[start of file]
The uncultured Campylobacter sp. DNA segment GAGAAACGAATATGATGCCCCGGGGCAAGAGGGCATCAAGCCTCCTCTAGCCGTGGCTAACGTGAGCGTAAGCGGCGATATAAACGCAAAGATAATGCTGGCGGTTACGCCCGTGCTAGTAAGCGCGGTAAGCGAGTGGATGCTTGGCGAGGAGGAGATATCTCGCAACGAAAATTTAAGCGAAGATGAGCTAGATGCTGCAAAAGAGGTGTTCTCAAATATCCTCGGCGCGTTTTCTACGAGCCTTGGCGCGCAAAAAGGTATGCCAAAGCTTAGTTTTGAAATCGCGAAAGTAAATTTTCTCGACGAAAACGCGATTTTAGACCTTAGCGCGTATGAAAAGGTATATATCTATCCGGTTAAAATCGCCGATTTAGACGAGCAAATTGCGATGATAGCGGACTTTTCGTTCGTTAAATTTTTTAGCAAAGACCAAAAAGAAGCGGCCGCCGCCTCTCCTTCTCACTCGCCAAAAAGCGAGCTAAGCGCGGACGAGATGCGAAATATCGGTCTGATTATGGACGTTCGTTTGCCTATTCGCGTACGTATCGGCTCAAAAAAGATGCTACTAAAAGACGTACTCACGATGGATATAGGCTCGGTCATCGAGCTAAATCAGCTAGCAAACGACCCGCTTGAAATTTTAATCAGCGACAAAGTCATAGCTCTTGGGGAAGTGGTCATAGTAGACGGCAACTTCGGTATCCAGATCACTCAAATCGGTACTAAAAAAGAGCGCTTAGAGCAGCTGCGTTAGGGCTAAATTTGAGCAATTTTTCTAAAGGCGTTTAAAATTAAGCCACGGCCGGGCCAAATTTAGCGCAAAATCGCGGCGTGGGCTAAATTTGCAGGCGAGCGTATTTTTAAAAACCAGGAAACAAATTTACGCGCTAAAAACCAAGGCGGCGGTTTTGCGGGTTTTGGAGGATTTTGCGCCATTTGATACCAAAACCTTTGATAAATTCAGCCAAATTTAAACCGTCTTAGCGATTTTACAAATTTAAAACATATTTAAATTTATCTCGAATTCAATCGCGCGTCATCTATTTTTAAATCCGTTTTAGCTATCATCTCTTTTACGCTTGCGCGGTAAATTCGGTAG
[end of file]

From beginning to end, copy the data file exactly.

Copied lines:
The uncultured Campylobacter sp. DNA segment GAGAAACGAATATGATGCCCCGGGGCAAGAGGGCATCAAGCCTCCTCTAGCCGTGGCTAACGTGAGCGTAAGCGGCGATATAAACGCAAAGATAATGCTGGCGGTTACGCCCGTGCTAGTAAGCGCGGTAAGCGAGTGGATGCTTGGCGAGGAGGAGATATCTCGCAACGAAAATTTAAGCGAAGATGAGCTAGATGCTGCAAAAGAGGTGTTCTCAAATATCCTCGGCGCGTTTTCTACGAGCCTTGGCGCGCAAAAAGGTATGCCAAAGCTTAGTTTTGAAATCGCGAAAGTAAATTTTCTCGACGAAAACGCGATTTTAGACCTTAGCGCGTATGAAAAGGTATATATCTATCCGGTTAAAATCGCCGATTTAGACGAGCAAATTGCGATGATAGCGGACTTTTCGTTCGTTAAATTTTTTAGCAAAGACCAAAAAGAAGCGGCCGCCGCCTCTCCTTCTCACTCGCCAAAAAGCGAGCTAAGCGCGGACGAGATGCGAAATATCGGTCTGATTATGGACGTTCGTTTGCCTATTCGCGTACGTATCGGCTCAAAAAAGATGCTACTAAAAGACGTACTCACGATGGATATAGGCTCGGTCATCGAGCTAAATCAGCTAGCAAACGACCCGCTTGAAATTTTAATCAGCGACAAAGTCATAGCTCTTGGGGAAGTGGTCATAGTAGACGGCAACTTCGGTATCCAGATCACTCAAATCGGTACTAAAAAAGAGCGCTTAGAGCAGCTGCGTTAGGGCTAAATTTGAGCAATTTTTCTAAAGGCGTTTAAAATTAAGCCACGGCCGGGCCAAATTTAGCGCAAAATCGCGGCGTGGGCTAAATTTGCAGGCGAGCGTATTTTTAAAAACCAGGAAACAAATTTACGCGCTAAAAACCAAGGCGGCGGTTTTGCGGGTTTTGGAGGATTTTGCGCCATTTGATACCAAAACCTTTGATAAATTCAGCCAAATTTAAACCGTCTTAGCGATTTTACAAATTTAAAACATATTTAAATTTATCTCGAATTCAATCGCGCGTCATCTATTTTTAAATCCGTTTTAGCTATCATCTCTTTTACGCTTGCGCGGTAAATTCGGTAG